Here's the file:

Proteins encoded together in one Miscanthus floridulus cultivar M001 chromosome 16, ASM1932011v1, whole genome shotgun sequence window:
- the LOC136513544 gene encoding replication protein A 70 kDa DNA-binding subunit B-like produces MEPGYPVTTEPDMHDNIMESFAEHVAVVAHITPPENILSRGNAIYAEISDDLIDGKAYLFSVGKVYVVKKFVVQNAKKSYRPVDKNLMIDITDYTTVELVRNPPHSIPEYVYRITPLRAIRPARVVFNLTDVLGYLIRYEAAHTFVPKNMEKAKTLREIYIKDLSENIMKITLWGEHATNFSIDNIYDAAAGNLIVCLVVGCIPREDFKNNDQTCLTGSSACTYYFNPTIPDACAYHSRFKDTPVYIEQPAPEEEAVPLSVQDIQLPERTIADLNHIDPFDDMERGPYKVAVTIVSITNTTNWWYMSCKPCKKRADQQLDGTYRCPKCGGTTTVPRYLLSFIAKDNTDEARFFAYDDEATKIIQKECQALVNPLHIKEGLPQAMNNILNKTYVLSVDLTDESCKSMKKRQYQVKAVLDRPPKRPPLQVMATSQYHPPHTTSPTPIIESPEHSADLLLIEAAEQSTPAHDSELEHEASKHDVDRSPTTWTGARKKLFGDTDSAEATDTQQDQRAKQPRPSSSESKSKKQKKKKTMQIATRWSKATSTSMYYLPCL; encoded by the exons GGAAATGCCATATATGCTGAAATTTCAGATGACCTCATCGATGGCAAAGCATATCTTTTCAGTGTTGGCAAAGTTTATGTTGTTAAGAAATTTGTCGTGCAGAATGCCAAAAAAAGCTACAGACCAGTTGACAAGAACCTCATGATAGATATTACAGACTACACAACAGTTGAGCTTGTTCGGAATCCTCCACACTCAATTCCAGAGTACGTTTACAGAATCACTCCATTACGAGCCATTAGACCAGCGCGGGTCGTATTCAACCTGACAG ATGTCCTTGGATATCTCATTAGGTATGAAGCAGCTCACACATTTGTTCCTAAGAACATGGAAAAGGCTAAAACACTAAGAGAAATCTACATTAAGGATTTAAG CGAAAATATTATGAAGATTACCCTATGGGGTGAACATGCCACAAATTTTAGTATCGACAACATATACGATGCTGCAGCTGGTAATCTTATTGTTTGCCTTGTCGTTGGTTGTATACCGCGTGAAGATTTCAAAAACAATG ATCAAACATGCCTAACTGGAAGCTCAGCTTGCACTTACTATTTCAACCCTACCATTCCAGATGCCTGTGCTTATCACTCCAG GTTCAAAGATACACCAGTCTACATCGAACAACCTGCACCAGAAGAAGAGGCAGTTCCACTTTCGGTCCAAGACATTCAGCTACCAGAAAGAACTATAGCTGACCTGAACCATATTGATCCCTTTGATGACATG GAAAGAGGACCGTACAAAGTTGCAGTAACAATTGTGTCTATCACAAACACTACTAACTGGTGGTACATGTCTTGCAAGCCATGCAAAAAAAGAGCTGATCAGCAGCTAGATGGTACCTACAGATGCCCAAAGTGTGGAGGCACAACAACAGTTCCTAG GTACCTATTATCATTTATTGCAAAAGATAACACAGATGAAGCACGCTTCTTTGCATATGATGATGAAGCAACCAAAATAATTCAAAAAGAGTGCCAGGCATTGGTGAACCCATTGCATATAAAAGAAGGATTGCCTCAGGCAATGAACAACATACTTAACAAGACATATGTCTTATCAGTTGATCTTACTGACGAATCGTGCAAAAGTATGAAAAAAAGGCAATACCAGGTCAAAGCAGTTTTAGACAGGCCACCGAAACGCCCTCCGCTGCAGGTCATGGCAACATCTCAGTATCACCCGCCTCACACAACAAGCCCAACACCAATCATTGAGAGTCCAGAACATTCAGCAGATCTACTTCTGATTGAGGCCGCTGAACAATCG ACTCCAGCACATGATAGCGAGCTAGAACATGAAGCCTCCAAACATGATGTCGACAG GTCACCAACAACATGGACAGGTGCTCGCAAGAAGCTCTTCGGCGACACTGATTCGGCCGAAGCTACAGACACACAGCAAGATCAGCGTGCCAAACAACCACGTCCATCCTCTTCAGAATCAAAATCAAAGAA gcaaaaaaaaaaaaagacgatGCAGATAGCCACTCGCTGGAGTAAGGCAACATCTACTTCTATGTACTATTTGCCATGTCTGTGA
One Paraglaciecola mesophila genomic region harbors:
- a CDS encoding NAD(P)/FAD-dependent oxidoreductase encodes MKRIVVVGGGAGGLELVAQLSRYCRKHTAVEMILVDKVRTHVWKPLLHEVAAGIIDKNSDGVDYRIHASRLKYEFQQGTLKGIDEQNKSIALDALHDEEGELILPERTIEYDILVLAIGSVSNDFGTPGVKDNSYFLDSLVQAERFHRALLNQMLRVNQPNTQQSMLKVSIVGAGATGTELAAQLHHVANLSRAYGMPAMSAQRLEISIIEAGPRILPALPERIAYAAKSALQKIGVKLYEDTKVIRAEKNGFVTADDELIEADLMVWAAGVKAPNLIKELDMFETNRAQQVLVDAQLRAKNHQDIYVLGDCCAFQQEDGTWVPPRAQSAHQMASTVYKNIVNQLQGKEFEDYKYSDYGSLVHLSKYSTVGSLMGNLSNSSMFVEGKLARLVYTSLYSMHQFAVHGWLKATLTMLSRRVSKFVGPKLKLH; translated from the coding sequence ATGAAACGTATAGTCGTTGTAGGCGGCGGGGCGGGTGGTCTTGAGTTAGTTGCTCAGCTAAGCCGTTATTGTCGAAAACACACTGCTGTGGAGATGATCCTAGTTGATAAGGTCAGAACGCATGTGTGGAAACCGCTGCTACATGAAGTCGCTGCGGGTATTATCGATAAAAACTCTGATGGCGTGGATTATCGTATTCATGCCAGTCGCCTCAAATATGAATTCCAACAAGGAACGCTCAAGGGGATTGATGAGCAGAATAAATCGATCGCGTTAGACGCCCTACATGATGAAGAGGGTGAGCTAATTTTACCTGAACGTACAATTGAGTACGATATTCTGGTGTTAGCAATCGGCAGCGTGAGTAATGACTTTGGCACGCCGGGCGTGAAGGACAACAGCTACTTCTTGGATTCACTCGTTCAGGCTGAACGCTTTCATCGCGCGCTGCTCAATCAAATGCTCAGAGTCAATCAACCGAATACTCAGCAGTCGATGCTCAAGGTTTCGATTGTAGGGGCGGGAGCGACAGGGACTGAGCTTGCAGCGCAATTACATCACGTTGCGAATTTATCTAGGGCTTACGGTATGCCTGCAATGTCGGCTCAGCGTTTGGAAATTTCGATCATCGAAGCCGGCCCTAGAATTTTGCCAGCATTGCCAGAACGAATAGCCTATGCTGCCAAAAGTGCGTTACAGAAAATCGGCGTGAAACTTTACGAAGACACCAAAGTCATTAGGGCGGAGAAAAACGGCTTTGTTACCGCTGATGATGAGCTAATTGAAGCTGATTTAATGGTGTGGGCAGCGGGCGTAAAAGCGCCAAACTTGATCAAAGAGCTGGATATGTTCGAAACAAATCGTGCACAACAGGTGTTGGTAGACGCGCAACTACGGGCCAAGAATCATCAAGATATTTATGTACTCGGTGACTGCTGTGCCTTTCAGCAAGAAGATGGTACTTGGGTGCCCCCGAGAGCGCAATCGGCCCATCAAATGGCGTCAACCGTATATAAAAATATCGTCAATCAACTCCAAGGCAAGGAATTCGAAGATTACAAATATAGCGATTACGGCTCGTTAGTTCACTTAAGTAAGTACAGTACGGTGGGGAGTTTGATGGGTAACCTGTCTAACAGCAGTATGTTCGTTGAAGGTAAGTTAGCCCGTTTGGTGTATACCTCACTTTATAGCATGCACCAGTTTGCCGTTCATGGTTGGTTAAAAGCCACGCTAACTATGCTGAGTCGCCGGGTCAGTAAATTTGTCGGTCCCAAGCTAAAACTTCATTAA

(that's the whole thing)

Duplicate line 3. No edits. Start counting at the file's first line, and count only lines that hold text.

One Paraglaciecola mesophila genomic region harbors: